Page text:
Compensable Consequences of Work-Related Injuries and Diseases

After WorkSafeBC accepts a worker’s claim, questions sometimes arise regarding what consequences of the worker’s injury or disease should also be covered.

For example, a worker with a chronically painful condition may develop a psychological condition such as depression. In another case, surgery for a knee injury may go wrong, and make the knee worse.

When considering these kinds of situations, WorkSafeBC should take a broad, common sense approach, and ask if the worker’s original injury or condition was a significant cause of the second injury or condition. Generally speaking, if the injury or disease was a “significant cause” of a further injury, disease, disablement, or death, then these consequences are compensable as well.

What does “significant cause” mean?

Medical conditions often have multiple causes. The original injury or disease does not have to be the only cause, or even the most important cause. So long as the original injury or disease was a more than trivial factor in causing the further injury, disease, disablement, or death, then these consequences should be compensable.

What about further disability caused by medical treatment?

Generally speaking, if a worker receives medical treatment for an accepted injury or condition, and the treatment is a significant cause of further medical problems, then those consequences should be accepted on the claim.

Also, while a worker is attending a doctor’s office, hospital, or other place of treatment, the Board considers that place similar to a workplace. If the worker suffers any injuries or other medical problems, these may also be compensable, even if they are not the result of the actual treatment. For example, if you slipped on the floor of a hospital and broke your ankle, this would be compensable.

However, not all consequences will be covered. If a worker’s condition has stabilized, and they practice a preventative home-based exercise program, they will not be covered for medical problems that may result from that program.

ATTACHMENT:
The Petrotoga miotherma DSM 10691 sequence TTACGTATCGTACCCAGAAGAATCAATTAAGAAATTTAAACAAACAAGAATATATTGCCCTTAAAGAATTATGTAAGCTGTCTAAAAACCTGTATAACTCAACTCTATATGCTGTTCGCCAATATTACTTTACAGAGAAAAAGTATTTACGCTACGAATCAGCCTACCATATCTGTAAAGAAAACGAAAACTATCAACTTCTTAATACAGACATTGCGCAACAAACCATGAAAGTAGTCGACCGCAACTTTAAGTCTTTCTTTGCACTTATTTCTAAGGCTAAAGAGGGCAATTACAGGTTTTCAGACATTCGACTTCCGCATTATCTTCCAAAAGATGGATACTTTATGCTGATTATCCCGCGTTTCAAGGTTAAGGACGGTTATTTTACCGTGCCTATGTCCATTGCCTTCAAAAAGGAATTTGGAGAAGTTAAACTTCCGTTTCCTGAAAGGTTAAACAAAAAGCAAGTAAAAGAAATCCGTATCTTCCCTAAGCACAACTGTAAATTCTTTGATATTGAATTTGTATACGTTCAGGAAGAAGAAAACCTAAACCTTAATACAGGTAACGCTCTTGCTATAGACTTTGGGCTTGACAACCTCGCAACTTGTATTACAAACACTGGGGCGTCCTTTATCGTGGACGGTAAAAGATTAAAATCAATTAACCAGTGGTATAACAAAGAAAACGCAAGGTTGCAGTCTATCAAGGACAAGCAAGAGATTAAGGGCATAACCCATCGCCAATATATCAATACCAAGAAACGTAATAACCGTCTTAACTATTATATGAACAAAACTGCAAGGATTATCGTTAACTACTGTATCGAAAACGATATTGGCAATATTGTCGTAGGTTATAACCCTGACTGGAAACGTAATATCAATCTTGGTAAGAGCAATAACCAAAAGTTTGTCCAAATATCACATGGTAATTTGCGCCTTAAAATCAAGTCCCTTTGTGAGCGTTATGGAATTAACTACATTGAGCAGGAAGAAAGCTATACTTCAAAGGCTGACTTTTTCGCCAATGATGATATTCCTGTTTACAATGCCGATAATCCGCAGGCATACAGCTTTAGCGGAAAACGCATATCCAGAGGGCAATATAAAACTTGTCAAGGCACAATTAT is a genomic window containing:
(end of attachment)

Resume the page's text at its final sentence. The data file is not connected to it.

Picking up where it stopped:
What about other claim-related travel?

Injuries that occur during routine travel for medical appointments are generally not covered. Travel is generally covered when it is for an exceptional purpose, or for an examination arranged by WorkSafeBC.

Travel is generally covered when it is for appointments with WorkSafeBC, or with other people and pre-arranged by WorkSafeBC.

Also, if you are injured while traveling for vocational rehabilitation, that injury may be covered as part of your original claim.

What if a worker's condition is later aggravated by an incident that is not connected to the claim?

If a worker’s compensable condition is later aggravated by an incident that is not related to treatment or a WorkSafeBC appointment, any medical problems related to that later incident will generally not be covered. This is true even if the later incident would not have been as significant had the original injury or condition not existed.

The only exception to this is if the compensable injury or condition actually causes the other later incident. For example, if your compensable knee injury causes you to lose your balance and fall down, the fall would be covered.

What about a psychological condition?

Psychological conditions can be recognized as compensable consequences just like physical conditions. If you develop a psychological condition, your doctor should note it in the reports to WorkSafeBC. For more information on psychological conditions, please see our factsheet titled “Psychological Disorders and Mental Conditions.”

What if I disagree with a decision?

If you disagree with a WorkSafeBC decision, you can request a review by the Review Division. You have 90 days from the date of the decision to request the review.  If you disagree with the Review Division decision, you have 30 days to file an appeal to the Workers’ Compensation Appeal Tribunal.


This factsheet has been prepared for general information purposes. It is not a legal document. Please refer to the Workers Compensation Act and the Rehabilitation Services and Claims Manual Volume I and Volume II for purposes of interpretation and application of the law.